Natural selection and the evolution of the invasive trophoblast in hominoid primates
Bayer School of Natural and Environmental Sciences
Brady A. Porter
David J. Lampe
ECM, Evolution, Ka/Ks, MMP, Placenta, Reproduction, TIMP
Humans and apes (hominoids) differ from Old World monkeys (OWMs) in the depth of placental trophoblast invasion. OWMs have a superficial placentation, with little invasion of the trophoblast into the uterine endometrium, while hominoids, and humans in particular, have a more invasive trophoblast, allowing for increased blood flow and nutrients to the developing fetus. This dramatic, morphological change, occurring on the hominoid stem branch and human lineage, may be explained by positive selection of genes involved in trophoblast implantation, resulting in the origin of the invasive trophoblast. Comparative sequencing of cell adhesion molecules, proteinases, and proteinase inhibitors involved in trophoblast implantation, in representative OWM and hominoid species, revealed uniform, purifying selection, with little differences between the hominoid stem branch, the human lineage, and the rest of the tree, suggesting that positive selection on these genes alone may not account for the phenotypic differences between humans and our primate relatives.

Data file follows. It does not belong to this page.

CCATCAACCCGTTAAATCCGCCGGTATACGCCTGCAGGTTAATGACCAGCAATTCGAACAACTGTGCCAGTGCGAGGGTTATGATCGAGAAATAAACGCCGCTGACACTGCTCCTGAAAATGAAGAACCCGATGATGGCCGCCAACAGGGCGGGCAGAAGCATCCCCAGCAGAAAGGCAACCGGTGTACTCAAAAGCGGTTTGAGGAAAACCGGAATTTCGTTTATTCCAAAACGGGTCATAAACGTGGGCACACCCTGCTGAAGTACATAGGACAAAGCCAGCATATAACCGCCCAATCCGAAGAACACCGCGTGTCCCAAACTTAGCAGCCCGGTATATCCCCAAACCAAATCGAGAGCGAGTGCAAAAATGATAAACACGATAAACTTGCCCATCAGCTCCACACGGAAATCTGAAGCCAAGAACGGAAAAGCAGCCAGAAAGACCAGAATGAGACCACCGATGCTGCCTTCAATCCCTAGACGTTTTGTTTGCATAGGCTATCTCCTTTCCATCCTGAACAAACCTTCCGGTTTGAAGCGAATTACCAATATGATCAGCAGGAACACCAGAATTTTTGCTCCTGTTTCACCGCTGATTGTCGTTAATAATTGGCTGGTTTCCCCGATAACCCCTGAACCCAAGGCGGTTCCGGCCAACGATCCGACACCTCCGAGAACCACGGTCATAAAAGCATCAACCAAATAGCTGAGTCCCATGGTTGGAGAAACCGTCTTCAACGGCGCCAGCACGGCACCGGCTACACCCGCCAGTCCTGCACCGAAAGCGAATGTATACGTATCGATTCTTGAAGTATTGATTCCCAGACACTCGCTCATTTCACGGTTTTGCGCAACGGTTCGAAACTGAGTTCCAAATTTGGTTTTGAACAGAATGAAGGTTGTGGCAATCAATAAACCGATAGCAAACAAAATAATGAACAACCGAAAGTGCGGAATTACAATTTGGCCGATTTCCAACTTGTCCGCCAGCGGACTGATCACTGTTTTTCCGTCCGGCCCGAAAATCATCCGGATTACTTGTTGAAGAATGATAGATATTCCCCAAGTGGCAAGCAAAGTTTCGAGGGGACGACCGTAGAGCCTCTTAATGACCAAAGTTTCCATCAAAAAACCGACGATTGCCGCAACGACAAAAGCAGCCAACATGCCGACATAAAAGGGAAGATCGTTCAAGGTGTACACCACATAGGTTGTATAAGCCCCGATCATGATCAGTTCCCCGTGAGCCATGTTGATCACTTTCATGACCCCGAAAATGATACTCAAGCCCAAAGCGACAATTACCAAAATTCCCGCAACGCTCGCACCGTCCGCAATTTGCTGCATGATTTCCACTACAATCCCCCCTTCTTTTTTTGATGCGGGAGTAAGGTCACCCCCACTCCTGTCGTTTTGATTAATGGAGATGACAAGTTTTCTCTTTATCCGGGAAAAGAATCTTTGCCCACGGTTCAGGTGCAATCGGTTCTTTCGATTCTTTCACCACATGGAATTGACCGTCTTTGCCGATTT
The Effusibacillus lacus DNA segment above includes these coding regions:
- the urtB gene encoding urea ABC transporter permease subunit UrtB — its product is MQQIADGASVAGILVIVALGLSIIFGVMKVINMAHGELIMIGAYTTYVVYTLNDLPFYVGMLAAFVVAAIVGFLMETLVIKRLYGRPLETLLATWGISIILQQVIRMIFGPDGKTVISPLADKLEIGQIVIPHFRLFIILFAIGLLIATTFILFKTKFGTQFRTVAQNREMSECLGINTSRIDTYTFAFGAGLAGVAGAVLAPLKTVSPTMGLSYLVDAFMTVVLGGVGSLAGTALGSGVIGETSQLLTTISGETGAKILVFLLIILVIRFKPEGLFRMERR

Litman, P. (2006). Natural selection and the evolution of the invasive trophoblast in hominoid primates (Master's thesis, Duquesne University). Retrieved from https://dsc.duq.edu/etd/1632